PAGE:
Gustav HOLST (1874-1934) At the Boar's Head, Op.42 - Opera in
one Act (1925) [55:11] Jonathan Lemalu (bass-baritone) - Falstaff
Eric Barry (tenor) - Prince Hal
Paweł Kołodziej (bass) - Poins
Krzysztof Szumański (baritone) - Bardolf
Kathleen Reveille (mezzo) - Doll Tearsheet
Gary Griffiths (baritone) - Pistol
Nicole Percifield (soprano) - Hostess
Mateusz Stachura (baritone - Gadshill Ralph VAUGHAN WILLIAMS (1872-1958) Riders to the Sea, Opera in
one act (1925-32) [38:29]
Gary Griffiths (baritone) - Bartley
Nicole Percifield (soprano) - Cathleen
Kathleen Reveille (mezzo) - Maurya
Evanna Chiew (mezzo) - Nora
Anna Fijałkowska (mezzo) - The woman
Warsaw Chamber Opera Sinfonietta/Łukasz Borowicz
rec. Warsaw Philharmonic Concert Hall, Warsaw, Poland 18 March 2016 DUX 1307-08 [55:11 + 38:29]
This is a very attractively packaged set bringing together two short operas by those great friends and colleagues Ralph Vaughan Williams and Gustav Holst. Both works have been recorded before - and well - but this coupling is unique and interesting. Additionally, there is always value in hearing music by these composers performed by non-British artists. That being said, although these are live performances taken from the 2016 Beethoven Easter Festival in Warsaw, the bulk of the singers are native English or American/English speakers. The Holst runs to just around fifty-five minutes and the Vaughan Williams a remarkably concentrated and compelling thirty-eight. Holst wrote his Shakespeare-based work while recuperating from illness but what started out as a diversion resulted in this extended piece - even the composer’s most ardent admirers would struggle to say it is one of his greatest works. Conversely the Vaughan Williams, written before Holst died but not performed until some years after his death, is surely one of his great works and possibly his finest dramatic offering. The two composers were great dissectors and critics of each-other’s work - I do not know if Holst knew the Vaughan Williams opera but I suspect he would have approved of its remarkable concision and grim power.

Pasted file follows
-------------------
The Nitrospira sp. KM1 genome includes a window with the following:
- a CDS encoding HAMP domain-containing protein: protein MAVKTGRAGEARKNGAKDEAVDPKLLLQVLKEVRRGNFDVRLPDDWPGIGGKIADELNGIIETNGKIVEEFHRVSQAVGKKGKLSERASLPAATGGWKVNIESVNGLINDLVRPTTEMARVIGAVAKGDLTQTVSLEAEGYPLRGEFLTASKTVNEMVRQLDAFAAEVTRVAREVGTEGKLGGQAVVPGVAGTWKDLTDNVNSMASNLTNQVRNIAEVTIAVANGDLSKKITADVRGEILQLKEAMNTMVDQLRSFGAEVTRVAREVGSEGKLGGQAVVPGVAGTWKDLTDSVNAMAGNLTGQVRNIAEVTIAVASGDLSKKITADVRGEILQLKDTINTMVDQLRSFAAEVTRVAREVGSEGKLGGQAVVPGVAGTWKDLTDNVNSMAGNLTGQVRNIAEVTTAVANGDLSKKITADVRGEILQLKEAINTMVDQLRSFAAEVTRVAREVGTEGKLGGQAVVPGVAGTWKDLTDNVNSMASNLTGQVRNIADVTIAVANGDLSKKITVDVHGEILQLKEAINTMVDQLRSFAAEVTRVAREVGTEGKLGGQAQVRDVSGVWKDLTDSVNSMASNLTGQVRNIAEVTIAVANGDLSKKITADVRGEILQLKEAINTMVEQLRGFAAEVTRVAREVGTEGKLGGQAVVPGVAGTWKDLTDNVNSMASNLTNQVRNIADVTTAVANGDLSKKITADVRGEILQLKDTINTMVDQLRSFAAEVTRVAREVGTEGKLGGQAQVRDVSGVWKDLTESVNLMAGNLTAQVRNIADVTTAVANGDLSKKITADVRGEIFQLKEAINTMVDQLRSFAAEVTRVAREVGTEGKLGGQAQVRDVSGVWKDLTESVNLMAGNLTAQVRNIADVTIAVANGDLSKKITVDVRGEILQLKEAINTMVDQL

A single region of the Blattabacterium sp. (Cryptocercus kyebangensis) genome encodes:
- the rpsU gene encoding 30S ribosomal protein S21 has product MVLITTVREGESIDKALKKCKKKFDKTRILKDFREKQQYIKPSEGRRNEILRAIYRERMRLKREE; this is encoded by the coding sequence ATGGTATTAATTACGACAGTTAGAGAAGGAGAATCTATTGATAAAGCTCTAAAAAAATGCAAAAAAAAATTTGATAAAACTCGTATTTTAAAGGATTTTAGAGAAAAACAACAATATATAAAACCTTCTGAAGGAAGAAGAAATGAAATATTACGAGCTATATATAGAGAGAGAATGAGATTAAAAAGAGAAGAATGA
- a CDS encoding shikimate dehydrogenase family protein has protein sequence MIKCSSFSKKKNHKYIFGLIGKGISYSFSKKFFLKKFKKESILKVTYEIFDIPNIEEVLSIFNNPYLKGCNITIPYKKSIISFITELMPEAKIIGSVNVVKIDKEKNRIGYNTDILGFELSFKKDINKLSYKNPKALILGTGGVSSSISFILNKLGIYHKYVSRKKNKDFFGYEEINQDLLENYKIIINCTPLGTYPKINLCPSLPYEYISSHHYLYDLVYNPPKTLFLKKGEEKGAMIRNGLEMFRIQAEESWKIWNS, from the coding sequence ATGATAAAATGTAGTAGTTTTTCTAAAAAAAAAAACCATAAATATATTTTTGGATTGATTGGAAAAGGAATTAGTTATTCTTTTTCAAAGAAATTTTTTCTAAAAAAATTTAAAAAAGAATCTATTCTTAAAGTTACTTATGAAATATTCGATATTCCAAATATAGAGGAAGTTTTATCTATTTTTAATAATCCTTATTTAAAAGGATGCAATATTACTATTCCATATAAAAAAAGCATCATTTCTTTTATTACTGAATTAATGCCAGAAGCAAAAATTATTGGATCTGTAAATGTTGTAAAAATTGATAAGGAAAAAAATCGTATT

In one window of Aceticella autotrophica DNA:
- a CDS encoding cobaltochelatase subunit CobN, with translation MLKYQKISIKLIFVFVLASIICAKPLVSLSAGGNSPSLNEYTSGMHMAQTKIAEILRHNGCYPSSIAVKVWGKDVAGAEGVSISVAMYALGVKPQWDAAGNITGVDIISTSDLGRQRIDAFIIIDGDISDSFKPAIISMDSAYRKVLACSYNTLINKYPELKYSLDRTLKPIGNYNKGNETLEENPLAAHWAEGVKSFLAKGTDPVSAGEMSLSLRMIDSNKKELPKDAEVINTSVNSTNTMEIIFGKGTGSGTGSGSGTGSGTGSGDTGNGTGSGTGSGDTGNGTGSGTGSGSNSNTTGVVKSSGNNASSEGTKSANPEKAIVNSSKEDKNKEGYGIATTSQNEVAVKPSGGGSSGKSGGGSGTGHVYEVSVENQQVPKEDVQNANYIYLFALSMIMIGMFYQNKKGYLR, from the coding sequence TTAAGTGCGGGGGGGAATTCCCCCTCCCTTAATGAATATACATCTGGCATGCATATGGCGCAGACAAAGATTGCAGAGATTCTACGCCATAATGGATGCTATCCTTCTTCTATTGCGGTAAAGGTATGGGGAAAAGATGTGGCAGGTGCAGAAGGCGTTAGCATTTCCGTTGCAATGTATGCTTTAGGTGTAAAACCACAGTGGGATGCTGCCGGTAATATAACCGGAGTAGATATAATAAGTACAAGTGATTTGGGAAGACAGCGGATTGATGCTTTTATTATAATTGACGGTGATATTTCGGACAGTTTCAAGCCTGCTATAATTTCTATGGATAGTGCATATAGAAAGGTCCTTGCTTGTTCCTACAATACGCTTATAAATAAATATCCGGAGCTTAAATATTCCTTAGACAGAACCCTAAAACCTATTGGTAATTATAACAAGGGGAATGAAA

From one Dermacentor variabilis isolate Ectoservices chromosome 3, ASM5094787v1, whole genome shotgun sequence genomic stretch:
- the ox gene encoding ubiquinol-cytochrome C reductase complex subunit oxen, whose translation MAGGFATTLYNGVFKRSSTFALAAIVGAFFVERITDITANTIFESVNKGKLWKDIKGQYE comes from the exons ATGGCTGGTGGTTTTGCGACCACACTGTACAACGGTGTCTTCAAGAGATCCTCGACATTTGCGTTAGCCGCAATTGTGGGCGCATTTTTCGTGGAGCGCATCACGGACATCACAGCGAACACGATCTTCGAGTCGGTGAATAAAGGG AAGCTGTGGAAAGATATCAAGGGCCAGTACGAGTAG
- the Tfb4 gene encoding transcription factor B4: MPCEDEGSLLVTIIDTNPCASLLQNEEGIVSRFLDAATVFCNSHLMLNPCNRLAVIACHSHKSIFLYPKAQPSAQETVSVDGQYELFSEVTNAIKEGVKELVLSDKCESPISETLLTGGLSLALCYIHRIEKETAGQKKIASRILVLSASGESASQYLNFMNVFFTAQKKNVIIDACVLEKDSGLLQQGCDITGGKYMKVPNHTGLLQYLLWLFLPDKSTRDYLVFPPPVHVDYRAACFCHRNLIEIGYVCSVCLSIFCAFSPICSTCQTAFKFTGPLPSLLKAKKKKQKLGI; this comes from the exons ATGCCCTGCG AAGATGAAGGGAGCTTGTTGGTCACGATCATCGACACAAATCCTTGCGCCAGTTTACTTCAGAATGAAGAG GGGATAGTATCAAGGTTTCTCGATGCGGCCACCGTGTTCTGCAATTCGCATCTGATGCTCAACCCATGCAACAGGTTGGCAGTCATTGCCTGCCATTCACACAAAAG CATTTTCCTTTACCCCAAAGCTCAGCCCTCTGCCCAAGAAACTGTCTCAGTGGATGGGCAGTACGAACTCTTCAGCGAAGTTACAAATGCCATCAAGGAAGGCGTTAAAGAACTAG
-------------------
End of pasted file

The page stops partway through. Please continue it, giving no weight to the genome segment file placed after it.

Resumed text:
Disc one is given over to Holst's homage to Shakespeare; At the Boar's Head. This is a setting of excerpts from Henry IV together with 2 Sonnets and a couple of traditional songs. Holst happened upon the fact that traditional melodies he found in the 17th Century Playfords Dancing Master as well as folksongs collected by Cecil Sharpe could be used to set the Shakespeare text pretty much without alteration. Hence his observation quoted in the liner that the work “wrote itself.” Holst's great skill in this work is to make the musical ‘joins’ so seamless. Quite where Playford ends, original Holst begins,or Sharpe interpolates, is all but impossible for a listener to know by ear alone. The concern is that this does make for a very ‘wordy’ piece and one where the pleasure is in the skill of the execution on the page rather than any great emotional journey.